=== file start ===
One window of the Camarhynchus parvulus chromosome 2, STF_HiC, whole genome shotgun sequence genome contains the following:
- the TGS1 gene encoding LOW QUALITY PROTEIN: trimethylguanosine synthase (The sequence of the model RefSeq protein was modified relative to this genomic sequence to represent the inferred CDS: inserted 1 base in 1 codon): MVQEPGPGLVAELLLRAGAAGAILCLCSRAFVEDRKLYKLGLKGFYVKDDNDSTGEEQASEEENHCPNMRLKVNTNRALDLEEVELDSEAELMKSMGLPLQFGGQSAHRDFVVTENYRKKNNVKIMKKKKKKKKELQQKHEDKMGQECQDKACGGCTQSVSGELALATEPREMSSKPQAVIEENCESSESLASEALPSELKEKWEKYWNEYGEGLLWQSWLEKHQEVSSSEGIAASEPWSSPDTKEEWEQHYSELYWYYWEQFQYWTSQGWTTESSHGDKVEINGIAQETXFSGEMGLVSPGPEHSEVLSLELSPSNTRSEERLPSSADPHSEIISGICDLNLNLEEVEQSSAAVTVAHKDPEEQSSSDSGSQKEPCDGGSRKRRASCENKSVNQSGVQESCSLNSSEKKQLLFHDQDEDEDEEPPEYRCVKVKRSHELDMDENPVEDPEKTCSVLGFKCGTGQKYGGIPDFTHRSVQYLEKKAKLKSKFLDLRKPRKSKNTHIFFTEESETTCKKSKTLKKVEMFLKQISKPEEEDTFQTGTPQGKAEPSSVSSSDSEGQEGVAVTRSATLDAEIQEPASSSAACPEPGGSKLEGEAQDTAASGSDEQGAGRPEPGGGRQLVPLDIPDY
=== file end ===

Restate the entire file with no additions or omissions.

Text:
One window of the Camarhynchus parvulus chromosome 2, STF_HiC, whole genome shotgun sequence genome contains the following:
- the TGS1 gene encoding LOW QUALITY PROTEIN: trimethylguanosine synthase (The sequence of the model RefSeq protein was modified relative to this genomic sequence to represent the inferred CDS: inserted 1 base in 1 codon): MVQEPGPGLVAELLLRAGAAGAILCLCSRAFVEDRKLYKLGLKGFYVKDDNDSTGEEQASEEENHCPNMRLKVNTNRALDLEEVELDSEAELMKSMGLPLQFGGQSAHRDFVVTENYRKKNNVKIMKKKKKKKKELQQKHEDKMGQECQDKACGGCTQSVSGELALATEPREMSSKPQAVIEENCESSESLASEALPSELKEKWEKYWNEYGEGLLWQSWLEKHQEVSSSEGIAASEPWSSPDTKEEWEQHYSELYWYYWEQFQYWTSQGWTTESSHGDKVEINGIAQETXFSGEMGLVSPGPEHSEVLSLELSPSNTRSEERLPSSADPHSEIISGICDLNLNLEEVEQSSAAVTVAHKDPEEQSSSDSGSQKEPCDGGSRKRRASCENKSVNQSGVQESCSLNSSEKKQLLFHDQDEDEDEEPPEYRCVKVKRSHELDMDENPVEDPEKTCSVLGFKCGTGQKYGGIPDFTHRSVQYLEKKAKLKSKFLDLRKPRKSKNTHIFFTEESETTCKKSKTLKKVEMFLKQISKPEEEDTFQTGTPQGKAEPSSVSSSDSEGQEGVAVTRSATLDAEIQEPASSSAACPEPGGSKLEGEAQDTAASGSDEQGAGRPEPGGGRQLVPLDIPDY